Choosing a dog bed size can be a little tricky. First, grab a measuring tape and get a rough idea of how much space your dog needs when lying down. One important thing to keep in mind is how your dog sleeps. Does he sleep curled up into a ball or sprawled out in a big heap? Obviously this will impact the bed size your dog needs. Generally, nesting beds with side bolsters help contain your dog a little better compared to flat and pillow-shaped beds. If you choose a bed with sides, it can be slightly smaller than a bed without sides. However, keep in mind that dog beds without sides are a little easier to clean. (Getting the cover on and off is easier). Still not sure? When in doubt, go with a slightly bigger size. In general, it’s best to be a little generous when choosing dog bed sizes, unless interior space is at a premium.
According to the Humane Society, all dogs have a natural instinct to seek a den, and this instinct is one reason why crate training remains such an effective technique. When crate training, it’s important that your dog feels comfortable and secure in his crate. Dog crates are also one of the best ways to keep your pet safe and secure when in the home or traveling. (More on this topic in the travel section). Most pet crates fall into one of three primary categories:
- Molded plastic crates are relatively lightweight and durable, but most don’t collapse for compact storage. Plastic crates can be a little harder to clean compared to collapsible crates with removable trays. However, plastic crates are usually very affordable.
- Collapsible metal crates are extremely durable and take up less room in storage when folded flat. Most have a removable plastic tray, which makes cleanup easy. However, metal dog crates are the heaviest option and tend to be more expensive than plastic crates.
- Fabric crates with mesh panels and a rigid frame are typically the lightest option, but also the least durable. These crates are ideal for dogs that have already been crate trained. If a dog really wants to get out, there is a good chance it will break out of a fabric crate fairly quickly. Because they’re less durable, fabric crates are usually best for travelling and short-term applications.
Once you’ve chosen the type of pet crate you plan to buy, size is the next most important consideration. A crate should have enough interior space for your pet to stand up and move around easily. The chart below from The Association of Professional Dog Trainers provides a good starting point for choosing a dog crate based on your dog’s weight. The chart also includes examples of popular dog breeds that usually fall within the recommended size ranges.
Dog Crate Size Chart
Dog Weight Crate Size Dog Breed Examples Under 24 lbs.
Under 30 lbs.
Chihuahua Under 30 lbs.
Under 38 lbs.
Cairn Terrier, Maltese, Pomeranian, Shih Tzu, Yorkshire Terrier Under 40 lbs.
Under 40 lbs.
Cocker Spaniel, Basset Hound, Bull Terrier, Dachshund, Poodle 0-40 lbs.
American Staffordshire Terrier, Beagle, Brittany Spaniel, Chow Chow, Irish Terrier 40-60 lbs.
American Pit Bull Terrier, Australian Cattle Dog, Border Collie, Bull Terrier, Dalmatian 80-100 lbs.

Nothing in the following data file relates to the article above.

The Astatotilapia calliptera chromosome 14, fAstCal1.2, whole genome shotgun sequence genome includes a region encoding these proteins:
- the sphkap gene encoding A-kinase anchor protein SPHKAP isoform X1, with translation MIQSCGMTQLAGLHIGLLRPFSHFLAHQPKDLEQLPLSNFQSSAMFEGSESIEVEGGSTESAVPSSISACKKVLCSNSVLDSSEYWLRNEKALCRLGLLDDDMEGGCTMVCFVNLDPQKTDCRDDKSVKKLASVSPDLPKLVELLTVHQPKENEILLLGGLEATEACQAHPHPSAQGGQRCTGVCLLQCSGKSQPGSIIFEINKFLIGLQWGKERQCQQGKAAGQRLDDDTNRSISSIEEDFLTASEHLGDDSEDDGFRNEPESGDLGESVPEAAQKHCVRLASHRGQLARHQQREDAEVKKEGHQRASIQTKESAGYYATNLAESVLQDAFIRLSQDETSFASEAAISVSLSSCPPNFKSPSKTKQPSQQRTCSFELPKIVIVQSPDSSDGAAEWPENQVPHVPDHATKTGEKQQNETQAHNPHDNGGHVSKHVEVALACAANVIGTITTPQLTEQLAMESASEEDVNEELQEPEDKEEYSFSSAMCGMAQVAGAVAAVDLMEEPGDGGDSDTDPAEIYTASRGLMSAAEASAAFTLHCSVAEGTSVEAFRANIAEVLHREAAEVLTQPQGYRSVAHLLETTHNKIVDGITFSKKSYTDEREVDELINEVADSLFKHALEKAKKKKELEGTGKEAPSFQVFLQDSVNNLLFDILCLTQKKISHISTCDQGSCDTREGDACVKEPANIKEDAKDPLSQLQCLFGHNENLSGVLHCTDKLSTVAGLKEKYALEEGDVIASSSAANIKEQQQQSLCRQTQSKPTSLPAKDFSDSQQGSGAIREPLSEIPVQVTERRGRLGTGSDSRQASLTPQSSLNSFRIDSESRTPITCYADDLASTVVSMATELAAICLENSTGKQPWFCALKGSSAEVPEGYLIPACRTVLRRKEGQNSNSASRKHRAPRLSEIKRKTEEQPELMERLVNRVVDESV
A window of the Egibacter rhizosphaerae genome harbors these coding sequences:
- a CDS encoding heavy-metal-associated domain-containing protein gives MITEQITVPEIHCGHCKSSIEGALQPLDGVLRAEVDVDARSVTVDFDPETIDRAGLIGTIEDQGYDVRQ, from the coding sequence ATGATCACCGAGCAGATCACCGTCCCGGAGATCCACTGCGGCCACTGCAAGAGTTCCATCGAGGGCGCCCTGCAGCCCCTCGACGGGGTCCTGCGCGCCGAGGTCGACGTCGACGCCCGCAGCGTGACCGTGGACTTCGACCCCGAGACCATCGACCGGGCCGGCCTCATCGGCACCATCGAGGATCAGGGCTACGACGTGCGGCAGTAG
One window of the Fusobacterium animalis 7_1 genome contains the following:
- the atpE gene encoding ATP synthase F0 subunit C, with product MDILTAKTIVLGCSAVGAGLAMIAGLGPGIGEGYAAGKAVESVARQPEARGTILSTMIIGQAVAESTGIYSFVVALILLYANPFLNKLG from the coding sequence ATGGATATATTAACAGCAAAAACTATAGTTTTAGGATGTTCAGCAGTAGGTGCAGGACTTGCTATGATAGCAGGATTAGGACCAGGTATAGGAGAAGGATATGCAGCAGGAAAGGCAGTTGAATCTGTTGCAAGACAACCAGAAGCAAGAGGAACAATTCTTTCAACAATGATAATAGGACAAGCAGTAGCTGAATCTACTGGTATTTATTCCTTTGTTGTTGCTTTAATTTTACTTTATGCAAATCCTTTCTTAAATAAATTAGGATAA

Alaskan Malamute, American Bulldog, Boxer, Briard, Malinois 80-90 lbs.
Alaskan Malamute, Boxer, Briard, Dalmatian, Malinois Up to 100 lbs. 48x36” Doberman Pinscher, German Shepherd, Greyhound, Irish Setter, Rottweiler 100-150 lbs.
Great Dane, Irish Wolfhound, Mastiff, Newfoundland, Siberian Husky
Dog Coats and Vests
Although most canines develop a thick coat of fur in the winter months, many dogs still need additional protection when spending time outside in cold weather. Dog coats and dog vests are two popular types of pet apparel that can provide additional warmth and weather-resistant protection. For dry, chilly weather, a dog fleece or dog vest is an easy and affordable option. For wet or snowy weather, a water-repellent or waterproof dog jacket will offer better coverage, helping to keep your pet much drier and warmer. Before choosing a dog coat, you’ll need to take some basic measurements. Check out the first section of this guide for more details on how to measure your dog.
Although the pads on dogs’ feet are naturally tough and leathery, longer walks on rugged, rocky trails or icy, snowy terrain can take a toll on your pup’s feet. For hiking on very rough or cold terrain, dog boots provide just the right amount of extra protection. Dog boots are usually lightweight and may have adjustable straps for a secure fit. Depending on the brand, most are sized according to paw width. To size your dog’s feet, simply pick a paw and measure its widest point.
Keep in mind that many dogs won’t like the feel of dog boots the first few times they wear them, so give your dog time to grow accustomed to wearing new boots before you head out into the wilderness. When you first try them, consider putting one boot on your pup for a few minutes. There’s a good chance your dog will pull it off. Don’t worry and don’t scold your dog if he does. Next, try two dog boots for a few minutes. If your dog is still displeased, try playing a game to draw attention away from the footwear. Give your dog lots of encouragement. Eventually, try putting all the boots on your pup and immediately going for a short walk around the neighborhood. Reward your dog with a treat or toy for keeping them on. All dogs are different and some will adjust to wearing boots more quickly than others. Be persistent and positive, and your pup should warm up to the idea eventually.